Okay, we’re only joking – there’s no real need to panic here. They’re not particularly threatening to humans, but they can be infuriatingly noisy in large enough numbers. Still, the fact that they have emerged from their underground resting places way ahead of schedule is rather curious.
A recap, for the uninitiated. Cicadas aren’t just one species, but many, and each has its own life cycle. Most birth-to-death timelines are around five years long, but the North American genus, Magicicada, go through 13- and 17-year-long cycles.
Nearly all of these cicadas, once hatched out of their borrowed eggs, stay underground for one of these two periods of time. They exist as tiny nymphs and stay within the soil at around a depth of 2.5 meters (8 feet). Creating a little burrow near vegetation, they feed on plant and tree sap, while also covering themselves quite unceremoniously in an anal fluid.
It’s thought that this life cycle was designed to avoid predators, who often have far shorter life cycles.
After 13 or 17 years, they clamber up to the surface, where they shed their exoskeletons and take to the skies. The last time the 17-year-cycle cicadas – ominously named Brood X – emerged was 2004, so their sudden appearance in 2017 means that they are four years too early – or they’ve suddenly switched to a 13-year cycle, but this is probably not the case.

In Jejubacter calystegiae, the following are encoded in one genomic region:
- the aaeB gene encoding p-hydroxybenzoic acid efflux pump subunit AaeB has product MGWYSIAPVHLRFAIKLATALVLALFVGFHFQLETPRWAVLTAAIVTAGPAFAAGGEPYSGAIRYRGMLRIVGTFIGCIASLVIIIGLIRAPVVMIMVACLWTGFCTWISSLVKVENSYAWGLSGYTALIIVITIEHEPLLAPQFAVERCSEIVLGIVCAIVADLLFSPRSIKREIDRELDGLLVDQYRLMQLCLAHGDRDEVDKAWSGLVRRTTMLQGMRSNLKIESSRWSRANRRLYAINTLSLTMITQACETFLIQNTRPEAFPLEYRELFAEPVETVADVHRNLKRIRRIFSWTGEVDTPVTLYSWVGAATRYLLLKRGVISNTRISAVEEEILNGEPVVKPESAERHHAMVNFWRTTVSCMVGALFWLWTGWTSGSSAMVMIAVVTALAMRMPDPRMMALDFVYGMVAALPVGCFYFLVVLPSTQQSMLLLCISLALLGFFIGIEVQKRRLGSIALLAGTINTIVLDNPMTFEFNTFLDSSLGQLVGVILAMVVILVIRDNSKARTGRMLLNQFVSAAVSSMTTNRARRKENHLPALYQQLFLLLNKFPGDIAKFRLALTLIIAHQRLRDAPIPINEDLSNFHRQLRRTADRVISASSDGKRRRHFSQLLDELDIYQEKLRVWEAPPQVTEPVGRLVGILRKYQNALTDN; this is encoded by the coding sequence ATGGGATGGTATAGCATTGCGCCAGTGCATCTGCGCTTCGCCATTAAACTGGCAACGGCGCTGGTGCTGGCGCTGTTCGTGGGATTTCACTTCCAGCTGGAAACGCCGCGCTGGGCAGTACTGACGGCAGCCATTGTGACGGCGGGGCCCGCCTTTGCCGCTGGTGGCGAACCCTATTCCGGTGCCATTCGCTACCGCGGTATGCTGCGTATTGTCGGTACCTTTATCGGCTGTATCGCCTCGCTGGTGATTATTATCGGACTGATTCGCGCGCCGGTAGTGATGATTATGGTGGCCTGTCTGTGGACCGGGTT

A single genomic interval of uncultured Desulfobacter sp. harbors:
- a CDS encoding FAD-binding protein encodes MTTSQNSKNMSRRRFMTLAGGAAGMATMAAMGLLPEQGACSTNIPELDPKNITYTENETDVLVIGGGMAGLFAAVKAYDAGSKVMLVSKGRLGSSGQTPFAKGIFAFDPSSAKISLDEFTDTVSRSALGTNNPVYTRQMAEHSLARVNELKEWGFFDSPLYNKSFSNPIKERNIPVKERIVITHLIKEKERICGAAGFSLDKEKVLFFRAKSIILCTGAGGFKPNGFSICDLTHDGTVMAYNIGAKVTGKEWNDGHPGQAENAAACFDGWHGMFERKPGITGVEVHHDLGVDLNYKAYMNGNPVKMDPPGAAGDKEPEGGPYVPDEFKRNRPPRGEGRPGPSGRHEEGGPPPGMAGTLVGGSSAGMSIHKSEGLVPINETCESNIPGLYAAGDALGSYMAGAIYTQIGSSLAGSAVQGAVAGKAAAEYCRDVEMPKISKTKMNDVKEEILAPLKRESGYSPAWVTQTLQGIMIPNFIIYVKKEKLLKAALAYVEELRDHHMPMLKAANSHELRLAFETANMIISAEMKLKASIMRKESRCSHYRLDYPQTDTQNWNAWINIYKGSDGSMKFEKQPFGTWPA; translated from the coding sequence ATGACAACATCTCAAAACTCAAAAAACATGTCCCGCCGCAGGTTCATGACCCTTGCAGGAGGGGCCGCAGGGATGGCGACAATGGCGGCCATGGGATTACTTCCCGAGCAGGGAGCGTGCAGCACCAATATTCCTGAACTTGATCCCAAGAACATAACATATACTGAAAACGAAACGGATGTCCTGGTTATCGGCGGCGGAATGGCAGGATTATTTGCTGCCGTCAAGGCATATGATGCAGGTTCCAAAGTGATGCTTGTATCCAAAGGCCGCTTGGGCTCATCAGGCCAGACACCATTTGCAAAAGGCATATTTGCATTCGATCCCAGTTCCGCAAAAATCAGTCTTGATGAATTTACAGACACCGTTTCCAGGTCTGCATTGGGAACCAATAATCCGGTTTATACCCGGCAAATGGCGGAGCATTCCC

An important caveat, however – not all of Brood X have erupted out of the ground. They total in the billions upon billions, but so far, only a relative handful have snuck out early, and they’re mostly based in Washington DC.
As reported by the Washington Post, those escaping early are sparse in numbers, and plenty of them are being feasted on by some happily surprised birds.
Funnily enough, they’re moving in on Brood VI’s chrono-territory. These little critters were scheduled to appear in 2017, and they will, when the ground warms up to a specific temperature. It’s not clear how they’ll take Brood X’s attempt to steal their spotlight.
So why are these bemused cicadas waking up early then? Well, at this point, no one knows for sure. Perhaps the ground had been warming unusually quickly over the last few years – after all, Spring is arriving increasingly earlier each year – and it’s confused the timing of their life cycle.
There’s likely other possible reasons for their malfunctioning, but at present, entomologists are slightly baffled. Answers on a postcard, ladies, and gentlemen.